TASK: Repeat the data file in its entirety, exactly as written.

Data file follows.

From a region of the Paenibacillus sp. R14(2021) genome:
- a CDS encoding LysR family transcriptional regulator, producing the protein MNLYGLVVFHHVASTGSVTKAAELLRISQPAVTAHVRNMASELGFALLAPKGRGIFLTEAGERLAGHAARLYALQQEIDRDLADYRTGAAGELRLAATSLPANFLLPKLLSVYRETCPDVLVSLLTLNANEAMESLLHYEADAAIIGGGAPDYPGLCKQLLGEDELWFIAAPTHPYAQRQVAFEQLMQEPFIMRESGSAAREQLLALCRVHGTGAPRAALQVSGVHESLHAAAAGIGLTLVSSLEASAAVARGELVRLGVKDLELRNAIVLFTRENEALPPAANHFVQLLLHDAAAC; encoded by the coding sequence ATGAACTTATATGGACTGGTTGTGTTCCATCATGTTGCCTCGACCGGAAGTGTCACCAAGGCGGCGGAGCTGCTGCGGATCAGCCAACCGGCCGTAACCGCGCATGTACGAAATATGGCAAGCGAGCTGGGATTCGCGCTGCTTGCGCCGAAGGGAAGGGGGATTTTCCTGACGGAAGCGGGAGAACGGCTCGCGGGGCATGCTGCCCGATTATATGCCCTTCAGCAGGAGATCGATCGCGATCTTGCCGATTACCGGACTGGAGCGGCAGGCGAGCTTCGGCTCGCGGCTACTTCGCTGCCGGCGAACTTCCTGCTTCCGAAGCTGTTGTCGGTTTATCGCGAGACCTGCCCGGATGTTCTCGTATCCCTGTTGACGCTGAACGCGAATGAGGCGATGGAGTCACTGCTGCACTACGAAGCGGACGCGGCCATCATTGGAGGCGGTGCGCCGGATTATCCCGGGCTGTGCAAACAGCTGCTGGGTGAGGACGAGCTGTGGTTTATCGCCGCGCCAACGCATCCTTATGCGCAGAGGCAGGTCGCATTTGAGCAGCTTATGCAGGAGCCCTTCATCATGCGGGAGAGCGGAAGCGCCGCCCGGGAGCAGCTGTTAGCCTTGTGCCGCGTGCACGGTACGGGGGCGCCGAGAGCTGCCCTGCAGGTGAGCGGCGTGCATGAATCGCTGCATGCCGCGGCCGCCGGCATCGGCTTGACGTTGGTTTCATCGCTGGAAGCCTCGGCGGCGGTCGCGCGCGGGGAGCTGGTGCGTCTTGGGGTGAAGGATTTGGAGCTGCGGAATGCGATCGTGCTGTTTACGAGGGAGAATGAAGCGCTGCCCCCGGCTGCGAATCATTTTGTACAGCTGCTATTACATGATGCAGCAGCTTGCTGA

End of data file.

From a region of the Paenibacillus sp. R14(2021) genome:
- a CDS encoding LysR family transcriptional regulator, producing the protein MNLYGLVVFHHVASTGSVTKAAELLRISQPAVTAHVRNMASELGFALLAPKGRGIFLTEAGERLAGHAARLYALQQEIDRDLADYRTGAAGELRLAATSLPANFLLPKLLSVYRETCPDVLVSLLTLNANEAMESLLHYEADAAIIGGGAPDYPGLCKQLLGEDELWFIAAPTHPYAQRQVAFEQLMQEPFIMRESGSAAREQLLALCRVHGTGAPRAALQVSGVHESLHAAAAGIGLTLVSSLEASAAVARGELVRLGVKDLELRNAIVLFTRENEALPPAANHFVQLLLHDAAAC; encoded by the coding sequence ATGAACTTATATGGACTGGTTGTGTTCCATCATGTTGCCTCGACCGGAAGTGTCACCAAGGCGGCGGAGCTGCTGCGGATCAGCCAACCGGCCGTAACCGCGCATGTACGAAATATGGCAAGCGAGCTGGGATTCGCGCTGCTTGCGCCGAAGGGAAGGGGGATTTTCCTGACGGAAGCGGGAGAACGGCTCGCGGGGCATGCTGCCCGATTATATGCCCTTCAGCAGGAGATCGATCGCGATCTTGCCGATTACCGGACTGGAGCGGCAGGCGAGCTTCGGCTCGCGGCTACTTCGCTGCCGGCGAACTTCCTGCTTCCGAAGCTGTTGTCGGTTTATCGCGAGACCTGCCCGGATGTTCTCGTATCCCTGTTGACGCTGAACGCGAATGAGGCGATGGAGTCACTGCTGCACTACGAAGCGGACGCGGCCATCATTGGAGGCGGTGCGCCGGATTATCCCGGGCTGTGCAAACAGCTGCTGGGTGAGGACGAGCTGTGGTTTATCGCCGCGCCAACGCATCCTTATGCGCAGAGGCAGGTCGCATTTGAGCAGCTTATGCAGGAGCCCTTCATCATGCGGGAGAGCGGAAGCGCCGCCCGGGAGCAGCTGTTAGCCTTGTGCCGCGTGCACGGTACGGGGGCGCCGAGAGCTGCCCTGCAGGTGAGCGGCGTGCATGAATCGCTGCATGCCGCGGCCGCCGGCATCGGCTTGACGTTGGTTTCATCGCTGGAAGCCTCGGCGGCGGTCGCGCGCGGGGAGCTGGTGCGTCTTGGGGTGAAGGATTTGGAGCTGCGGAATGCGATCGTGCTGTTTACGAGGGAGAATGAAGCGCTGCCCCCGGCTGCGAATCATTTTGTACAGCTGCTATTACATGATGCAGCAGCTTGCTGA